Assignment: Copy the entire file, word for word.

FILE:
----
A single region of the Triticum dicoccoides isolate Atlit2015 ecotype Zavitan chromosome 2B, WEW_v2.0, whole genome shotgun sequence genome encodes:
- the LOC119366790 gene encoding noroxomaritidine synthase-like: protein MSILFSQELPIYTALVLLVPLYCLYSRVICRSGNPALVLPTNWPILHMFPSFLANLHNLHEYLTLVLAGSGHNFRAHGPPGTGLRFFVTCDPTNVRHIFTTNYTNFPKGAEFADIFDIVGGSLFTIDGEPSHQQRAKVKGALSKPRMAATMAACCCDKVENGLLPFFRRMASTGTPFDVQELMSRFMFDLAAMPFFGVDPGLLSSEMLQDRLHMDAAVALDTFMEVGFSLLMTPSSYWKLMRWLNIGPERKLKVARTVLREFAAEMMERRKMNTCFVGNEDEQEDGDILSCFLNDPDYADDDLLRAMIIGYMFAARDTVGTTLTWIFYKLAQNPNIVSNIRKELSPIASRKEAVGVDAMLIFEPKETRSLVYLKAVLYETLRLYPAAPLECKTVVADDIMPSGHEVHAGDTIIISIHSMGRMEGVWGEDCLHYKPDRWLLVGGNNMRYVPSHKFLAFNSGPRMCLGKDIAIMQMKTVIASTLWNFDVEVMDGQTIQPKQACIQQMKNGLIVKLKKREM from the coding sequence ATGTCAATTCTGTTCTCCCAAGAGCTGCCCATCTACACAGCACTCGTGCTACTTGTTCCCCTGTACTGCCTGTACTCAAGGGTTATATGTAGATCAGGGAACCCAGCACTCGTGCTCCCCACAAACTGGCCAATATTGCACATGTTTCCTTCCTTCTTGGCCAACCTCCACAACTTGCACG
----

A single region of the Triticum dicoccoides isolate Atlit2015 ecotype Zavitan chromosome 2B, WEW_v2.0, whole genome shotgun sequence genome encodes:
- the LOC119366790 gene encoding noroxomaritidine synthase-like: protein MSILFSQELPIYTALVLLVPLYCLYSRVICRSGNPALVLPTNWPILHMFPSFLANLHNLHEYLTLVLAGSGHNFRAHGPPGTGLRFFVTCDPTNVRHIFTTNYTNFPKGAEFADIFDIVGGSLFTIDGEPSHQQRAKVKGALSKPRMAATMAACCCDKVENGLLPFFRRMASTGTPFDVQELMSRFMFDLAAMPFFGVDPGLLSSEMLQDRLHMDAAVALDTFMEVGFSLLMTPSSYWKLMRWLNIGPERKLKVARTVLREFAAEMMERRKMNTCFVGNEDEQEDGDILSCFLNDPDYADDDLLRAMIIGYMFAARDTVGTTLTWIFYKLAQNPNIVSNIRKELSPIASRKEAVGVDAMLIFEPKETRSLVYLKAVLYETLRLYPAAPLECKTVVADDIMPSGHEVHAGDTIIISIHSMGRMEGVWGEDCLHYKPDRWLLVGGNNMRYVPSHKFLAFNSGPRMCLGKDIAIMQMKTVIASTLWNFDVEVMDGQTIQPKQACIQQMKNGLIVKLKKREM from the coding sequence ATGTCAATTCTGTTCTCCCAAGAGCTGCCCATCTACACAGCACTCGTGCTACTTGTTCCCCTGTACTGCCTGTACTCAAGGGTTATATGTAGATCAGGGAACCCAGCACTCGTGCTCCCCACAAACTGGCCAATATTGCACATGTTTCCTTCCTTCTTGGCCAACCTCCACAACTTGCACG